Students' skill level with library resources can vary widely. If students need a more focused approach, we've provided some options on this page for you to consider.
If you choose to use links in any of the methods listed here, we recommend that you also view this guide on persistent links:
Students off-site will not be able to access links within our collection if you do not use the persistent link (also called a permalink) to a resource.
Sending students to a specific database, rather than asking them to search all of DragonQuest, can have huge advantages. Among those advantages are:
There are well over 100 databases inside DragonQuest, in addition to items only indexed and not available full text. Narrowing the search experience can produce fewer results, but in a more focused situation for introductory level students.
We have multi-disciplinary as well as discipline-specific resources. If you want to ensure that students are searching discipline-specific material, focusing their search in a specific direction can help.
Some resources, such as the Electronic Journal Center, contain only scholarly publications. Other resources, such as Nexis Uni, contain a large collection of newspaper articles. Sometimes parts of the collections housed in these databases are not available in DragonQuest. You can focus the students' experience by sending them to an individual resource which guarantees subject coverage in a specific medium.
Students can find the A to Z list in the Find Library Resources box throughout the library website. You can also insert this link into your course to take them there directly:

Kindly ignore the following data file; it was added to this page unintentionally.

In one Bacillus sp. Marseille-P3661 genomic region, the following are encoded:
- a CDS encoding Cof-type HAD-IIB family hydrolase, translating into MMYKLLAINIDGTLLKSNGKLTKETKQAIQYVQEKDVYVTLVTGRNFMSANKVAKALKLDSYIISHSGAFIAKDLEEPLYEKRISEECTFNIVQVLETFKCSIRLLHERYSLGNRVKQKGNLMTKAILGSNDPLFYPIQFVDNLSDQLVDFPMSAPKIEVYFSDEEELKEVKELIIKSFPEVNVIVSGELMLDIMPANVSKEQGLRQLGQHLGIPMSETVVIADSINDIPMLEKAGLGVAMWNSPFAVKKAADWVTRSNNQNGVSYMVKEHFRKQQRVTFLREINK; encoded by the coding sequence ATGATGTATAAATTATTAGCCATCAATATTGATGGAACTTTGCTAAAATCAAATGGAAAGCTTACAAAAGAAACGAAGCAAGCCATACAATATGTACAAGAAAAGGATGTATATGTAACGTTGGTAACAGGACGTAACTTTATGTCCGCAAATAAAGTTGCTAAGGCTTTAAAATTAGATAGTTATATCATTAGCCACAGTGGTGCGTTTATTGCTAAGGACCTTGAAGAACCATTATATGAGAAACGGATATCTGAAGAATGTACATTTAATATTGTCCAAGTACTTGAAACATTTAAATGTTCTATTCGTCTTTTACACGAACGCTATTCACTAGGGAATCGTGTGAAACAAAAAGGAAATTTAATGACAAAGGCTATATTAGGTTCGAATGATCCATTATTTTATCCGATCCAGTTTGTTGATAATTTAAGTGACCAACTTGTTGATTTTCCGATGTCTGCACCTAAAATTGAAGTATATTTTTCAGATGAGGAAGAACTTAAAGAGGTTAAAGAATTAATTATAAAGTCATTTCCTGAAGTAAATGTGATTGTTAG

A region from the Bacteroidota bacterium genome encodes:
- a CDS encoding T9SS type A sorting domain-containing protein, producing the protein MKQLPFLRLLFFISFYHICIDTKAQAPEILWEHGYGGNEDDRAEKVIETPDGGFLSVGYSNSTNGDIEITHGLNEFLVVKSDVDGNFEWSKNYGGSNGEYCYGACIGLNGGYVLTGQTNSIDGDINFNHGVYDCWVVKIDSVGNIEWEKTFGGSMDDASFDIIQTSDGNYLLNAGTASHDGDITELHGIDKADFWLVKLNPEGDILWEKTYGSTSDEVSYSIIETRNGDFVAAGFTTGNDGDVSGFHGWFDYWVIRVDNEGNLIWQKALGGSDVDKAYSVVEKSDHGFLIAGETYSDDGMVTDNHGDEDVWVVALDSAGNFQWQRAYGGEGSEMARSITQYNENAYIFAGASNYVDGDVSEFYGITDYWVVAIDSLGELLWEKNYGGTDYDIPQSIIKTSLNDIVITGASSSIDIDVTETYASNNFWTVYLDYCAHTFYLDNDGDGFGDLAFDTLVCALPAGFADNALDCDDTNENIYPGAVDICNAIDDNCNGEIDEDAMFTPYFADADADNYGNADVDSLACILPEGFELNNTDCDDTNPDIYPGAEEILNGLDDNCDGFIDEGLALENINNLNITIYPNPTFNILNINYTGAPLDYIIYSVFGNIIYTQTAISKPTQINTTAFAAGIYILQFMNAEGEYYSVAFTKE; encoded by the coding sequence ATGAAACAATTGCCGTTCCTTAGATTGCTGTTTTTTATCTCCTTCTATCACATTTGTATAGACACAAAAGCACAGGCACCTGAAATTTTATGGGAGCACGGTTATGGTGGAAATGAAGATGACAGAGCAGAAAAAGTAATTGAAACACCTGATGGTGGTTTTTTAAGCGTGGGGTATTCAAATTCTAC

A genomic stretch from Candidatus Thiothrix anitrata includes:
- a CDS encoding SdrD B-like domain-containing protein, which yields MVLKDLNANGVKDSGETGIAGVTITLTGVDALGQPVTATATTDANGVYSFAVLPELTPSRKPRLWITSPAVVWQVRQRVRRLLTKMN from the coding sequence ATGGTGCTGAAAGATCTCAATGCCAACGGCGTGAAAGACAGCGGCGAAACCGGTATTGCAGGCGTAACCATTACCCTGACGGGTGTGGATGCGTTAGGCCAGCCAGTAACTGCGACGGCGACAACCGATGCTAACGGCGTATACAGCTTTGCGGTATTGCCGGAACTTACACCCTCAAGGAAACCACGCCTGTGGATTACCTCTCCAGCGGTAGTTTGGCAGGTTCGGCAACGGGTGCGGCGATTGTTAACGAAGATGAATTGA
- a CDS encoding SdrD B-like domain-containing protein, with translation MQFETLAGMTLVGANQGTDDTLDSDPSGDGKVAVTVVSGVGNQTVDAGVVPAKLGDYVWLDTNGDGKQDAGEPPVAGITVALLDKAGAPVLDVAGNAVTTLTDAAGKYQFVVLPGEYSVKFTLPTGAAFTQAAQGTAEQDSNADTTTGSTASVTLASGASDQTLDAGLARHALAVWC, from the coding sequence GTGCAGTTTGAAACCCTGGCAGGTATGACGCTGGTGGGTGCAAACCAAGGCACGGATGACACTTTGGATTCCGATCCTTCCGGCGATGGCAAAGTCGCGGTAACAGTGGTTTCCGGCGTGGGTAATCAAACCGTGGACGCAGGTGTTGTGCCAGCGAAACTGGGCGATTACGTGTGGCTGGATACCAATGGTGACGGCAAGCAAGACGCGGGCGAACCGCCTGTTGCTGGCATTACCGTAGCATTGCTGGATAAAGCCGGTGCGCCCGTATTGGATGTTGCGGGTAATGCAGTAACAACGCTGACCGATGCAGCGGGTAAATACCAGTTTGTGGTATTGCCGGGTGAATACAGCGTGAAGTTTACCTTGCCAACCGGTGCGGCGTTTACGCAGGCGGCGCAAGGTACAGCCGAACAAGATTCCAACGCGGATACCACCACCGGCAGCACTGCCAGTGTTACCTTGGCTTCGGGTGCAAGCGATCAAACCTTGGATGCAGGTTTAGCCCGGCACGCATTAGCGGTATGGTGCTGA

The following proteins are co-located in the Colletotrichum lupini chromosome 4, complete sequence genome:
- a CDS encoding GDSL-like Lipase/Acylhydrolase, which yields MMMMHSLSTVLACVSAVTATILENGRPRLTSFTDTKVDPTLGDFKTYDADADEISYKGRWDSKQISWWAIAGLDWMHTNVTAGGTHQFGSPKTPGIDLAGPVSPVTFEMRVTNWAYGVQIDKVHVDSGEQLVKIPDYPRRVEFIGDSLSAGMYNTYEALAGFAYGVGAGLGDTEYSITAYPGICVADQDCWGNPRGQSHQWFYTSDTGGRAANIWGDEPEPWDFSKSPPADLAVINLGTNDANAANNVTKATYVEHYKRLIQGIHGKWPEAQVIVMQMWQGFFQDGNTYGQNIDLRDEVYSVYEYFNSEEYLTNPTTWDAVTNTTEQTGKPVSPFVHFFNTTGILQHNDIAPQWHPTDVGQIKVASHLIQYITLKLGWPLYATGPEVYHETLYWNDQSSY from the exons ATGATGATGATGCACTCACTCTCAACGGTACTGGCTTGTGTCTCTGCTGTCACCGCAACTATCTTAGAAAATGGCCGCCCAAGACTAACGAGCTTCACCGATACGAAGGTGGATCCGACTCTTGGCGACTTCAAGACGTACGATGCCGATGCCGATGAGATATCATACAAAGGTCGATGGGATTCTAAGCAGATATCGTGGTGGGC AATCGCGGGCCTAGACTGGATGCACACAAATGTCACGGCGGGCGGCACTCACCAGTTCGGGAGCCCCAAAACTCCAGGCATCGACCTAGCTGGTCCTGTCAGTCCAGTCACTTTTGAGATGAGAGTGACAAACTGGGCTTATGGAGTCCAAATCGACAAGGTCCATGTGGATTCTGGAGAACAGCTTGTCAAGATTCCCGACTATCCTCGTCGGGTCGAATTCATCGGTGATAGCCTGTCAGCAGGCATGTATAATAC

The following image also shows the location of the share option for specific databases in the A to Z list:
Linking to a search you've conducted in DragonQuest provides the most focused approach for introductory level students. The following image shows the share feature inside DragonQuest which allows you to send students to a specific search:
Some advantages to this technique include:
DragonQuest allows for linking to resources at various tiers. You can:
The following image shows the Tools menu where the share feature can be located for specific resources:
As new databases are added to our collection, we work to develop tutorials to walk students through their navigation. Our existing list of tutorials can be found at the following link:
If we don't have a tutorial for a specific resource you'd like to use in your course, please contact the following.
For online courses, contact us at firstname.lastname@example.org.
For seated courses, please fill out the following form:
Library guides, known as course guides, can also be constructed to follow along with the research strategies needed to prepare students to successfully complete individual assignments in your course. These resources can then be linked into your online course or course companion just the same as any other website.
If you'd like to request a course guide for an online course, please email us at email@example.com.
If you'd like to request a course guide for a seated course, please fill out the following request form: